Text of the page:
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Tips from the
Antiques Pros
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Tips from the Antiques Pros

"What advice do you have for collectors, especially beginning collectors?"

If beginning collectors ask me for advice on which linens to collect, I tell them to collect the finest quality they can afford because the best is what always increases in value. I also tell them to focus on hand-done embroidery and lace, since the quality of the old far exceeds the quality of the new. I emphasize that availability of these items lessens each year.

When shopping for monogrammed linens, collectors need to be wary of newly-done machine monograms being done on old linens. If collectors are seeking original, hand-done monograms, they need to examine the work carefully and ask the dealer offering the linens for sale if the monogram is original to the piece. The collector also needs to be wary of new linen being offered alongside old linen. If the collector is a purist who wants only old pieces, close examination is important.

If a customer came to you at the Show and indicated that they wanted to start collecting antiques or art and asked for your advice as how to start or what to collect, what advice would you give them?

I have been approached at many shows by people who love antiques and want to collect something but are not sure what. I always tell them that they should collect something that intrigues them and is plentiful enough for them to form a collection. Many people are restricted by space or I suggest small things that there is lots of literature available for snuff boxes, small silver or porcelain boxes, lead soldiers, etc......Reading the available literature on the subject helps build your knowledge base and your self -esteem so that you feel comfortable approaching dealers and asking questions. Good dealers will be happy to answer questions, point you towards good books on your subject and direct you to people and museums who have collections to share with you. The most important thing I tell new collectors is to buy things that YOU like...don't be influenced by trends or pushy dealers. A good collection is one that you enjoy, enjoyed putting together and enjoy enlarging.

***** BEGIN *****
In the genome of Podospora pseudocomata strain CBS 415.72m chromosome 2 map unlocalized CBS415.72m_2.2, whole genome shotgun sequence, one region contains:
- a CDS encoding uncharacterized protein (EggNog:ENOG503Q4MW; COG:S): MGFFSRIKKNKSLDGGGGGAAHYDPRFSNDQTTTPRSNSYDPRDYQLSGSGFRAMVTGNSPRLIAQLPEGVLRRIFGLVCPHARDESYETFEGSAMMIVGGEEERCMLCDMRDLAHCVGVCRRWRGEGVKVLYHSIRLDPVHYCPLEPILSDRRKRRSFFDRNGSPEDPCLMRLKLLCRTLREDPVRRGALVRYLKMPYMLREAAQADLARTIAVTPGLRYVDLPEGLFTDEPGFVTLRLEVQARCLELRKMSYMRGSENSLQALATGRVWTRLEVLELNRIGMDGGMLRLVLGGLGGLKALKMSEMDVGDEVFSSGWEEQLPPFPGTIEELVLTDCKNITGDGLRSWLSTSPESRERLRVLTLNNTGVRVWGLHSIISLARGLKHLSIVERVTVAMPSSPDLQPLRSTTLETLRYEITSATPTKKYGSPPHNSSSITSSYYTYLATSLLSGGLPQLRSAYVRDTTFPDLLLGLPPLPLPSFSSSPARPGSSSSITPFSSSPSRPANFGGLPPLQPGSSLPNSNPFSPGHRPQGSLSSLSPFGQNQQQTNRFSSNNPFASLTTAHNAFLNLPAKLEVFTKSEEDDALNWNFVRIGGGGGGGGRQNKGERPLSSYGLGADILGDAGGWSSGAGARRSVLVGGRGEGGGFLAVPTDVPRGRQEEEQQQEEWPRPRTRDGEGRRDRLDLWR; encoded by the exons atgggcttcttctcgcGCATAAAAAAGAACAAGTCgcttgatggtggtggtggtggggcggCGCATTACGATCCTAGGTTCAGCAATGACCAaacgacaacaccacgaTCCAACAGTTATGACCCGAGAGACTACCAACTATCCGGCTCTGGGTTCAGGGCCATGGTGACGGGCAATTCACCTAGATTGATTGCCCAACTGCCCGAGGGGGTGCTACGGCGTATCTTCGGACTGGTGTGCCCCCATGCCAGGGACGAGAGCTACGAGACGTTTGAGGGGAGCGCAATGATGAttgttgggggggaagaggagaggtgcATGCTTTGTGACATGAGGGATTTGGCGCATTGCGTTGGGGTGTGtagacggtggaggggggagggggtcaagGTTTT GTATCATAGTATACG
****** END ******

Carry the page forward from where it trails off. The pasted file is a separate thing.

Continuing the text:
My best advice on knowing "your stuff" is to handle as many objects as you can that are of interest to you, asking all the questions you need to satisfy yourself that you know what you are looking at and what it is worth.

Collections are about the thrill of the hunt and the enjoyment of the find. As the collector becomes more knowledgeable he tends to upgrade his collection by trading, selling off the "mistakes" and pursuing that one object he just has to have.

If you are not patient enough to form a collection find someone who already has what you want and propose marriage!”

Do you have an “Antique Buying Tip” that we can share? What should new buyers and collectors be wary of or watch for?

Be aware of REMANUFACTURED, those that are original however have been cut up and married together with new, blades. Examples are spaghetti servers, pizza cutters, cake servers............. on and on. They use the original hollow handle in these items and put the new blades on them. Another example would be salt spoons. These are stamped out by the thousands in Mexico. The original salt spoon is purchased and sent to Mexico where the make a die, then they stamp them out. These sell for $5, $10 each (Some dealers sell the as ORIGINAL at very high prices, to the consumer.) If you see a bowl or basket with lots of these in it, your can bet they are reproduction. Ice cream spoons are another item that is altered in many patters. These are all Sterling or even Silver Plate. The list goes on and on.

If the dealer will not give you a written guarantee and a receipt with the dealers company name, address, and phone number, think twice unless you just do not care.”